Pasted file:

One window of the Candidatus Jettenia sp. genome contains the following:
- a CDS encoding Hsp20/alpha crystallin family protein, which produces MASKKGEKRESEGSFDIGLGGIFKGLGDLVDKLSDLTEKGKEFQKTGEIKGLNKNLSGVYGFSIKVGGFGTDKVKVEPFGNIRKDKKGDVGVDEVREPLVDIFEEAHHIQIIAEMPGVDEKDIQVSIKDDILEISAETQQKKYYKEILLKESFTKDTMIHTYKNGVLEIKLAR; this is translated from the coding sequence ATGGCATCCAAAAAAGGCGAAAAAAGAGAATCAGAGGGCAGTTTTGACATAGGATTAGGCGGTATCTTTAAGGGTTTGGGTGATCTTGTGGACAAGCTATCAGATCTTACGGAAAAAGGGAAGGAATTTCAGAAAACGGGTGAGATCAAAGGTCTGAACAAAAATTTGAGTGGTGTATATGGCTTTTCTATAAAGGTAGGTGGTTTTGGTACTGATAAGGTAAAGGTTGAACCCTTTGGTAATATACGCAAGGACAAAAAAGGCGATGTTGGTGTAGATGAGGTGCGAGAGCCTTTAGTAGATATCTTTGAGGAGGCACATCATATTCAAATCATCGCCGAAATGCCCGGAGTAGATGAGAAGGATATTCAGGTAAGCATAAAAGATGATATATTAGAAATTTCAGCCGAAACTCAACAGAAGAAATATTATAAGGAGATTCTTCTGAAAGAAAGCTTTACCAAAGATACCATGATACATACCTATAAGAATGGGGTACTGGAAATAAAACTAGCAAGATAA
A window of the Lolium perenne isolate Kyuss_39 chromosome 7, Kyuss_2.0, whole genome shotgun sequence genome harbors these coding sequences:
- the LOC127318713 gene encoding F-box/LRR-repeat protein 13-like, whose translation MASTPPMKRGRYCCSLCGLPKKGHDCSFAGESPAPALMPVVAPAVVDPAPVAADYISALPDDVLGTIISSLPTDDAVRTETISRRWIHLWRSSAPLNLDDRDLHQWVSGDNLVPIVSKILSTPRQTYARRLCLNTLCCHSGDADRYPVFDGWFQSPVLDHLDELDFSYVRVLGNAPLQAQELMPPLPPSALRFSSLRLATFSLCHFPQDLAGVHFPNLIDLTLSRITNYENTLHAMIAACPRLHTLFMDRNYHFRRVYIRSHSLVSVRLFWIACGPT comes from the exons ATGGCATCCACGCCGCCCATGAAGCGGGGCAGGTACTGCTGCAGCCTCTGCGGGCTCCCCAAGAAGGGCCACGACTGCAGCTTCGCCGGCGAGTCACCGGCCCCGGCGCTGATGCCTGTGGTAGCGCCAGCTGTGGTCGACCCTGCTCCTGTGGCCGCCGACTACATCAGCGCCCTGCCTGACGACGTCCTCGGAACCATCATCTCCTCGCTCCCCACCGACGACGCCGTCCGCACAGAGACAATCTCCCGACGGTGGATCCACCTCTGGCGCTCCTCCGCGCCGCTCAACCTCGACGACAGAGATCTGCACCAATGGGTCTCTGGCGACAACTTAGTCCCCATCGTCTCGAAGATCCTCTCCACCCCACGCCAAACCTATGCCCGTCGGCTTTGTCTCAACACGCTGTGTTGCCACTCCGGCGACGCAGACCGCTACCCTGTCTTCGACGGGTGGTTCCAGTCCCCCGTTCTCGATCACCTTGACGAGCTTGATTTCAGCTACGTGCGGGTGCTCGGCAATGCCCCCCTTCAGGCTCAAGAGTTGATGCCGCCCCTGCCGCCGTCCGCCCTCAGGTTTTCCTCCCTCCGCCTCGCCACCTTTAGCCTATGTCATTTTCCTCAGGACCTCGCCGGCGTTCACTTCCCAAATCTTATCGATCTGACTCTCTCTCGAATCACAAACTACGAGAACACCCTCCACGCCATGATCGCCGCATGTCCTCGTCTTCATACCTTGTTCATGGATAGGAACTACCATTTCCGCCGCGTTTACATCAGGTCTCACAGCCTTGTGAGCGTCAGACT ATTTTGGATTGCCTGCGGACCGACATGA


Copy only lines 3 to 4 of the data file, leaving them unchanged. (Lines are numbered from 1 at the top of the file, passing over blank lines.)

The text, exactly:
A window of the Lolium perenne isolate Kyuss_39 chromosome 7, Kyuss_2.0, whole genome shotgun sequence genome harbors these coding sequences:
- the LOC127318713 gene encoding F-box/LRR-repeat protein 13-like, whose translation MASTPPMKRGRYCCSLCGLPKKGHDCSFAGESPAPALMPVVAPAVVDPAPVAADYISALPDDVLGTIISSLPTDDAVRTETISRRWIHLWRSSAPLNLDDRDLHQWVSGDNLVPIVSKILSTPRQTYARRLCLNTLCCHSGDADRYPVFDGWFQSPVLDHLDELDFSYVRVLGNAPLQAQELMPPLPPSALRFSSLRLATFSLCHFPQDLAGVHFPNLIDLTLSRITNYENTLHAMIAACPRLHTLFMDRNYHFRRVYIRSHSLVSVRLFWIACGPT comes from the exons ATGGCATCCACGCCGCCCATGAAGCGGGGCAGGTACTGCTGCAGCCTCTGCGGGCTCCCCAAGAAGGGCCACGACTGCAGCTTCGCCGGCGAGTCACCGGCCCCGGCGCTGATGCCTGTGGTAGCGCCAGCTGTGGTCGACCCTGCTCCTGTGGCCGCCGACTACATCAGCGCCCTGCCTGACGACGTCCTCGGAACCATCATCTCCTCGCTCCCCACCGACGACGCCGTCCGCACAGAGACAATCTCCCGACGGTGGATCCACCTCTGGCGCTCCTCCGCGCCGCTCAACCTCGACGACAGAGATCTGCACCAATGGGTCTCTGGCGACAACTTAGTCCCCATCGTCTCGAAGATCCTCTCCACCCCACGCCAAACCTATGCCCGTCGGCTTTGTCTCAACACGCTGTGTTGCCACTCCGGCGACGCAGACCGCTACCCTGTCTTCGACGGGTGGTTCCAGTCCCCCGTTCTCGATCACCTTGACGAGCTTGATTTCAGCTACGTGCGGGTGCTCGGCAATGCCCCCCTTCAGGCTCAAGAGTTGATGCCGCCCCTGCCGCCGTCCGCCCTCAGGTTTTCCTCCCTCCGCCTCGCCACCTTTAGCCTATGTCATTTTCCTCAGGACCTCGCCGGCGTTCACTTCCCAAATCTTATCGATCTGACTCTCTCTCGAATCACAAACTACGAGAACACCCTCCACGCCATGATCGCCGCATGTCCTCGTCTTCATACCTTGTTCATGGATAGGAACTACCATTTCCGCCGCGTTTACATCAGGTCTCACAGCCTTGTGAGCGTCAGACT ATTTTGGATTGCCTGCGGACCGACATGA